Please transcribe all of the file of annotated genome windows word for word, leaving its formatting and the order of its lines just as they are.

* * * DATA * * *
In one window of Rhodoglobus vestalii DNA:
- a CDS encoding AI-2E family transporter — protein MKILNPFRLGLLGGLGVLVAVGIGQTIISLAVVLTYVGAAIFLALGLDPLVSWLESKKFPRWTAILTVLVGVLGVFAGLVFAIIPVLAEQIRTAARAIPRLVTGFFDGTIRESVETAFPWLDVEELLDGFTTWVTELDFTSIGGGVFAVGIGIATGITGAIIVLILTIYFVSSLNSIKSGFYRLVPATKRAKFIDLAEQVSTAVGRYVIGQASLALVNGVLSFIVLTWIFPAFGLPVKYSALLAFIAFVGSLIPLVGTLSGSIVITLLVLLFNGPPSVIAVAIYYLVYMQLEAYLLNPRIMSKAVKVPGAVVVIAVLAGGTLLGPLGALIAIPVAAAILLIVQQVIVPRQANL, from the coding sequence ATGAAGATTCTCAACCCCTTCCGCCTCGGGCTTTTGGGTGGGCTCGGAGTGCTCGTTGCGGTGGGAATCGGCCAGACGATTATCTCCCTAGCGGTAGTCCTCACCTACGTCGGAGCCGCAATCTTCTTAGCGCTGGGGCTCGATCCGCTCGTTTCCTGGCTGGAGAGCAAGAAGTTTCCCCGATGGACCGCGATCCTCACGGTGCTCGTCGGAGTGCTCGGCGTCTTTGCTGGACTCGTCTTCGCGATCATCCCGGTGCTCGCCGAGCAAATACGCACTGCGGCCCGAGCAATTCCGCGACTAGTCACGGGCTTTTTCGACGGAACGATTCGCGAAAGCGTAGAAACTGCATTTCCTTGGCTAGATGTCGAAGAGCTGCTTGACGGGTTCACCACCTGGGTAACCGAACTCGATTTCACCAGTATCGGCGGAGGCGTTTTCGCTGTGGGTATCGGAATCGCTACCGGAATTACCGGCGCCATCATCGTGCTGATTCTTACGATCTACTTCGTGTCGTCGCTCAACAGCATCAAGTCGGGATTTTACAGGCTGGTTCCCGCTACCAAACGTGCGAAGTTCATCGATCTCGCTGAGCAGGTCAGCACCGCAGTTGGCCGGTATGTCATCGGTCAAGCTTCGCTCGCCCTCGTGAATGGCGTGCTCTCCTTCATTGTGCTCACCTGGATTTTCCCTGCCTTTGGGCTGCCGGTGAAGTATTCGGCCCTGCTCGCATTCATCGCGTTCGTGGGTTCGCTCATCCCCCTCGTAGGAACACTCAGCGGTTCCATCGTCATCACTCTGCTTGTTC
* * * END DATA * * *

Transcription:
In one window of Rhodoglobus vestalii DNA:
- a CDS encoding AI-2E family transporter — protein MKILNPFRLGLLGGLGVLVAVGIGQTIISLAVVLTYVGAAIFLALGLDPLVSWLESKKFPRWTAILTVLVGVLGVFAGLVFAIIPVLAEQIRTAARAIPRLVTGFFDGTIRESVETAFPWLDVEELLDGFTTWVTELDFTSIGGGVFAVGIGIATGITGAIIVLILTIYFVSSLNSIKSGFYRLVPATKRAKFIDLAEQVSTAVGRYVIGQASLALVNGVLSFIVLTWIFPAFGLPVKYSALLAFIAFVGSLIPLVGTLSGSIVITLLVLLFNGPPSVIAVAIYYLVYMQLEAYLLNPRIMSKAVKVPGAVVVIAVLAGGTLLGPLGALIAIPVAAAILLIVQQVIVPRQANL, from the coding sequence ATGAAGATTCTCAACCCCTTCCGCCTCGGGCTTTTGGGTGGGCTCGGAGTGCTCGTTGCGGTGGGAATCGGCCAGACGATTATCTCCCTAGCGGTAGTCCTCACCTACGTCGGAGCCGCAATCTTCTTAGCGCTGGGGCTCGATCCGCTCGTTTCCTGGCTGGAGAGCAAGAAGTTTCCCCGATGGACCGCGATCCTCACGGTGCTCGTCGGAGTGCTCGGCGTCTTTGCTGGACTCGTCTTCGCGATCATCCCGGTGCTCGCCGAGCAAATACGCACTGCGGCCCGAGCAATTCCGCGACTAGTCACGGGCTTTTTCGACGGAACGATTCGCGAAAGCGTAGAAACTGCATTTCCTTGGCTAGATGTCGAAGAGCTGCTTGACGGGTTCACCACCTGGGTAACCGAACTCGATTTCACCAGTATCGGCGGAGGCGTTTTCGCTGTGGGTATCGGAATCGCTACCGGAATTACCGGCGCCATCATCGTGCTGATTCTTACGATCTACTTCGTGTCGTCGCTCAACAGCATCAAGTCGGGATTTTACAGGCTGGTTCCCGCTACCAAACGTGCGAAGTTCATCGATCTCGCTGAGCAGGTCAGCACCGCAGTTGGCCGGTATGTCATCGGTCAAGCTTCGCTCGCCCTCGTGAATGGCGTGCTCTCCTTCATTGTGCTCACCTGGATTTTCCCTGCCTTTGGGCTGCCGGTGAAGTATTCGGCCCTGCTCGCATTCATCGCGTTCGTGGGTTCGCTCATCCCCCTCGTAGGAACACTCAGCGGTTCCATCGTCATCACTCTGCTTGTTC